B.C. SPCA warns salmonella in feeders poisoning birds in southern Interior | iNFOnews | Thompson-Okanagan's News Source

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B.C. SPCA warns salmonella in feeders poisoning birds in southern Interior

FILE PHOTO - A pine siskin at a bird feeder.
Image Credit: Pixabay
March 18, 2021 - 8:00 PM

A B.C. SPCA wild animal manager is asking residents in Kamloops and the Okanagan to take their bird feeders down due to reports of birds getting sick from salmonella.

Andrea Wallace manager with wild animal welfare a the SPCA said sick birds have been reported in the southern Interior. In January, the non-profit initially reported the bacteria found in backyard bird feeders was killing pine siskins in the Lower Mainland.

“The salmonella outbreak is widespread. We’ve had reports across Vancouver Island but also across the province,” Wallace said.

READ MORE: B.C. SPCA warns of dangers to birds with backyard feeders

There have been more than 60 pine siskins admitted to the SPCA's Wild Animal Rehabilitation Centre on Vancouver Island and the Lower Mainland's Wildlife Rescue Association of B.C. has seen hundreds of pine siskins infected with salmonella, Wallace said.

The SPCA received several calls from Penticton, Westwold, Cranbrook and Creston, and have received two reported instances of sick birds in Vernon.

Initially the SPCA asked residents in January to take feeders down to curb the spread of the bacteria and Wallace said the non-profit is continuing to issue advice to avoid feeders until the warmer weather arrives in April and May.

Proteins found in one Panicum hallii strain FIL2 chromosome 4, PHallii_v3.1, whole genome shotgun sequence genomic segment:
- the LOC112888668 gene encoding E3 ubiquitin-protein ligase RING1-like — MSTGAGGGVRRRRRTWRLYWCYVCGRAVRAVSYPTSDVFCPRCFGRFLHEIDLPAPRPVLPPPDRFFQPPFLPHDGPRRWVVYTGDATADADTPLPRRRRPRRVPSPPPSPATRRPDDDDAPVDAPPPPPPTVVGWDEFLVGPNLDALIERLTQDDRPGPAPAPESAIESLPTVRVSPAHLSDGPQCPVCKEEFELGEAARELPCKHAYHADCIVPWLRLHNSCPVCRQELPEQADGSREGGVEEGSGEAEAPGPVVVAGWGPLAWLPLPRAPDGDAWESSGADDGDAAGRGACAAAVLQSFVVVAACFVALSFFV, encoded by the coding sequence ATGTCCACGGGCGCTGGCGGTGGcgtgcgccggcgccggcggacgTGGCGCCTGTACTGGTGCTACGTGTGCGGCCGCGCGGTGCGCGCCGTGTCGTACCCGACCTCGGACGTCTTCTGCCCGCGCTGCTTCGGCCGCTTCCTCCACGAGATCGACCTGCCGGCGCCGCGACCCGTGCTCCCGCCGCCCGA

“We generally see less spread of disease in the summer, however the B.C. SPCA also doesn’t recommend feeding birds in the summer since there’s lots of food out there for them in the wild. Bird feeders are really a source of contamination and disease for birds so they do carry risks if people aren’t maintaining them properly,” she said.

The outbreak appears to be only with pine siskins but other birds — and cats who eat sick birds — can also get salmonella, Wallace said. Sick birds may appear lethargic, unusually fluffed up, and show signs of irritation around the eyes.

Wallace said it’s possible that more people are at home feeding birds because of the pandemic, but it’s currently unknown why the outbreak is happening now among pine siskins.

Feeders need to be cleaned in hot and soapy water before being soaking in a bleach solution for a few minutes. They also needs to be air dried before being put back up. Feeders need to be cleaned every two weeks, Wallace said.

“We recommend that the feeders come down and stay down until the outbreak is over,” she said.

For more information on what to do if you see sick birds, visit the SPCA’s website here.

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